Landlords must think so. After all…
A 1 bed / 1 bath apartment in Echo Park rents for $1,150, compared to $925 in Highland Park. That means EP comes in 24% higher, even though in Highland Park you almost always get parking and in EP, you almost never do.
Here are the other highlights of our survey:
- Median asking rent for a 1 bed / 1 bath apartment in Echo Park was $1,150 (and these were mostly without parking)
- Median asking rent for a studio was $1,050 (and there were only 5 on the market)
- Median asking rent for a 2 bed / 1 bath was right around $2350 (though this was based on just 4 units)
Two more things worth noting:
- The total number of apartments available in Echo Park was 24. That’s an incredibly low number for a neighborhood with such a strong brand.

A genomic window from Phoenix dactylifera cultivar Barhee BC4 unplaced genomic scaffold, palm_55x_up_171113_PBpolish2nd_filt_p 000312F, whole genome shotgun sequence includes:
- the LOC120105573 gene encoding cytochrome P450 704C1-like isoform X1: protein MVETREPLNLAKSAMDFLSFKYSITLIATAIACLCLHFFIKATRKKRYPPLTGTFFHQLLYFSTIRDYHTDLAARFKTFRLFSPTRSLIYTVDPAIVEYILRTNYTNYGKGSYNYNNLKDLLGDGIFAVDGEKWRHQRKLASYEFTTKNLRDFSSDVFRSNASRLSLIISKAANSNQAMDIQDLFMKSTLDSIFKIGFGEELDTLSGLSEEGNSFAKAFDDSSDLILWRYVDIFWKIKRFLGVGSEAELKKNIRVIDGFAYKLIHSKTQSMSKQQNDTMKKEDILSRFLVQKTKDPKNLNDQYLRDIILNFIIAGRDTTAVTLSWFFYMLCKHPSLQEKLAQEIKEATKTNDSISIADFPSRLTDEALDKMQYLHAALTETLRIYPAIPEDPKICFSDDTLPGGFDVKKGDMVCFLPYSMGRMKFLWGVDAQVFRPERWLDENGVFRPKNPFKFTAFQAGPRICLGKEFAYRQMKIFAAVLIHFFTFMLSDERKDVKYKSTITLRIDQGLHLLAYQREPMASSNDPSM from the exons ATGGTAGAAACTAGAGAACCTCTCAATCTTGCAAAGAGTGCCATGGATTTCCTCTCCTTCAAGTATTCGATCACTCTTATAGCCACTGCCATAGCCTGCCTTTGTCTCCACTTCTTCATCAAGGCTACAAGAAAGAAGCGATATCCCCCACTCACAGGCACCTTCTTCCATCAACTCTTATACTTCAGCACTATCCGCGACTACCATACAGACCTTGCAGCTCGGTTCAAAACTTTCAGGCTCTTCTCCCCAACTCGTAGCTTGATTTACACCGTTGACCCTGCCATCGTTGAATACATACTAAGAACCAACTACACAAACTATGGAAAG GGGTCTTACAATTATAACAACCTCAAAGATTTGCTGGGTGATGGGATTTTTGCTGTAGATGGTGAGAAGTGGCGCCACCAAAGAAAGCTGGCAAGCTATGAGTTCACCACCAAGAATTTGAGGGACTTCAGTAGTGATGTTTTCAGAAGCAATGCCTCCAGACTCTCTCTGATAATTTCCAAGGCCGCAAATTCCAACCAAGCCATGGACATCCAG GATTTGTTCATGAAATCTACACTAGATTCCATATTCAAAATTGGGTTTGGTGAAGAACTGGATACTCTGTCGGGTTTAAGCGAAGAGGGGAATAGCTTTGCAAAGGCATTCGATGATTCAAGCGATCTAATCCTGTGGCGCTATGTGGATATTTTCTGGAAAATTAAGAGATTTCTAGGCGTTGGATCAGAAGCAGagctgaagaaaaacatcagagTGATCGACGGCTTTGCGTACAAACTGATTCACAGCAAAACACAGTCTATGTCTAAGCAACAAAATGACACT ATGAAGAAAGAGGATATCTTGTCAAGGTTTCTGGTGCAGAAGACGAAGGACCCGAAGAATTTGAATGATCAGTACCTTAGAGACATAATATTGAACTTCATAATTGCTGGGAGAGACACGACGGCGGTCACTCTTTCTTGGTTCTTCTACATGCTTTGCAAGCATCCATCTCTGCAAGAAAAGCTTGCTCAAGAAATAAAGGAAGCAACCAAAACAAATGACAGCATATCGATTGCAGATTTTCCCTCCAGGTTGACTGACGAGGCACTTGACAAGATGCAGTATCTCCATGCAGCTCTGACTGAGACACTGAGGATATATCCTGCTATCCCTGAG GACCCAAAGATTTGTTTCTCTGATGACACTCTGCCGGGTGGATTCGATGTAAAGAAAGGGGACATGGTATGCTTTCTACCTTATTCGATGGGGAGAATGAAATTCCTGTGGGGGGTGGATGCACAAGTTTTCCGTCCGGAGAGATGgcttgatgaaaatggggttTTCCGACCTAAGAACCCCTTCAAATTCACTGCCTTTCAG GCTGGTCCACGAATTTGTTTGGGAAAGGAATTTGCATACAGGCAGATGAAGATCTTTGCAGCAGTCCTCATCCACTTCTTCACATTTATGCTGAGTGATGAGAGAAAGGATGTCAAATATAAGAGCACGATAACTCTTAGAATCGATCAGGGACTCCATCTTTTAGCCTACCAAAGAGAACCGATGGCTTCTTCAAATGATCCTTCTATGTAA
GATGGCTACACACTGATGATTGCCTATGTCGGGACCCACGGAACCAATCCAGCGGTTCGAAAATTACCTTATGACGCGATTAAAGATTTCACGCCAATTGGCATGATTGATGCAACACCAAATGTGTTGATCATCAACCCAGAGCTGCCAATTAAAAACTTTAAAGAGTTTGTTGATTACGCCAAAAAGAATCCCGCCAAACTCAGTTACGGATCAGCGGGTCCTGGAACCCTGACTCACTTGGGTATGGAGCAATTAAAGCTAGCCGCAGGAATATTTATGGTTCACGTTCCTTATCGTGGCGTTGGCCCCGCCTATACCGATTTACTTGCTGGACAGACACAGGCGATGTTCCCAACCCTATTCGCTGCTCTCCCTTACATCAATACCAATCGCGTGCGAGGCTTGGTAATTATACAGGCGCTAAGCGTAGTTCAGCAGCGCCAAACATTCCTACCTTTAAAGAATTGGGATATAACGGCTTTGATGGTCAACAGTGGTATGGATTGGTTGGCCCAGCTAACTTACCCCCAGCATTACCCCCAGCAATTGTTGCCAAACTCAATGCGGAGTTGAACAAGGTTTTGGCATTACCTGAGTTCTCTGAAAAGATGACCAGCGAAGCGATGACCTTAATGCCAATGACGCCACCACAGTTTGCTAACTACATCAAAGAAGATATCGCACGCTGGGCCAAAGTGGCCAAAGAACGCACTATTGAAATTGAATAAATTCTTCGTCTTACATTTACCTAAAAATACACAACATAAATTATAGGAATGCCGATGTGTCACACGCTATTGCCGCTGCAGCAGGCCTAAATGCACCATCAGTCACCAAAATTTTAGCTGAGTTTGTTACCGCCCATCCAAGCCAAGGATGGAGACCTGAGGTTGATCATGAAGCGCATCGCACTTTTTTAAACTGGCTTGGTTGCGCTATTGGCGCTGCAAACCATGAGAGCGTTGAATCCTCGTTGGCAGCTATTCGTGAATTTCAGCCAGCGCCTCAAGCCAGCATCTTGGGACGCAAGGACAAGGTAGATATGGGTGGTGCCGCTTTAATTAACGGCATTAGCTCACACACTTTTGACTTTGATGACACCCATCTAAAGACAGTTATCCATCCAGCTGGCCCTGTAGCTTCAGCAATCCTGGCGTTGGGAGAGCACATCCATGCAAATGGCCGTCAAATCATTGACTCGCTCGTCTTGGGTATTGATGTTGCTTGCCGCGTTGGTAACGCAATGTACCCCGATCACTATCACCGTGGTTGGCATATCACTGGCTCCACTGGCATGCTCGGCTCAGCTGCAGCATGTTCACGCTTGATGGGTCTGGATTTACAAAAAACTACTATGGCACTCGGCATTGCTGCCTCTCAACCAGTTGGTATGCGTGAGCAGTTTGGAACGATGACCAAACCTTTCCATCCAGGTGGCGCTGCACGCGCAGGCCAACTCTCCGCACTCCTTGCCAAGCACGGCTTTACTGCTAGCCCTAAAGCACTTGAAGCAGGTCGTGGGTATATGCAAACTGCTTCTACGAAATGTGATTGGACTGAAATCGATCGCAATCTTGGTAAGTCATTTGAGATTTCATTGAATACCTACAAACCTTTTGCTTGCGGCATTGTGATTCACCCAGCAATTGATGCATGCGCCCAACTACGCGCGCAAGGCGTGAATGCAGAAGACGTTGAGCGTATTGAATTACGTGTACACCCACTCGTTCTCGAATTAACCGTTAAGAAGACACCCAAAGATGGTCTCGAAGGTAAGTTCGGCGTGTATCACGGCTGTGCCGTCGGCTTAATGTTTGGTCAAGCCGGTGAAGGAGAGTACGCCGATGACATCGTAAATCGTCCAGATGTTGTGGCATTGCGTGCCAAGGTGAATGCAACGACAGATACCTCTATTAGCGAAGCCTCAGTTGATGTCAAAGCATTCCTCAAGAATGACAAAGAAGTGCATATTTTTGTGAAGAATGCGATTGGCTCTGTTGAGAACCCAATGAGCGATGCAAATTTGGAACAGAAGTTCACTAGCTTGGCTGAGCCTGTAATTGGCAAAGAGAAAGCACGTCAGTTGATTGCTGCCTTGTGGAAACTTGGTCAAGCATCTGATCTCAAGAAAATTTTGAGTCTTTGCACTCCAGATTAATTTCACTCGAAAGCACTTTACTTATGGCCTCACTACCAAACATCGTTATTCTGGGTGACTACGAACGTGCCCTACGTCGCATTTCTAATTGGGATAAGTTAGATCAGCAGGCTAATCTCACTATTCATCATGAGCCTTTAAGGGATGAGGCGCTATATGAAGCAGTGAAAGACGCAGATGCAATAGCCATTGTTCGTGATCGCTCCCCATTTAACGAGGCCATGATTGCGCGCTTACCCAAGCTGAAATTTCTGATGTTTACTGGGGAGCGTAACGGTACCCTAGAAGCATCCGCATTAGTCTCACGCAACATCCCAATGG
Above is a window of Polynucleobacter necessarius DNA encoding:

- A lot of the units we saw were in fairly rough shape. I’m kind of surprised that EP landlords haven’t spent the money to upgrade their units… because I know you can do A LOT better on the rents there if you do!
As always, our survey looked at Craigslist postings tagged with the name of the neighborhood (in this case, Echo Park) and cross-checked against the LA Times neighborhood map. In this case, we arbitrarily removed the piece of Echo Park south of the 101, which has very different demographics and rental rates. Here’s the raw data: Echo Park Rent Survey – February 2012.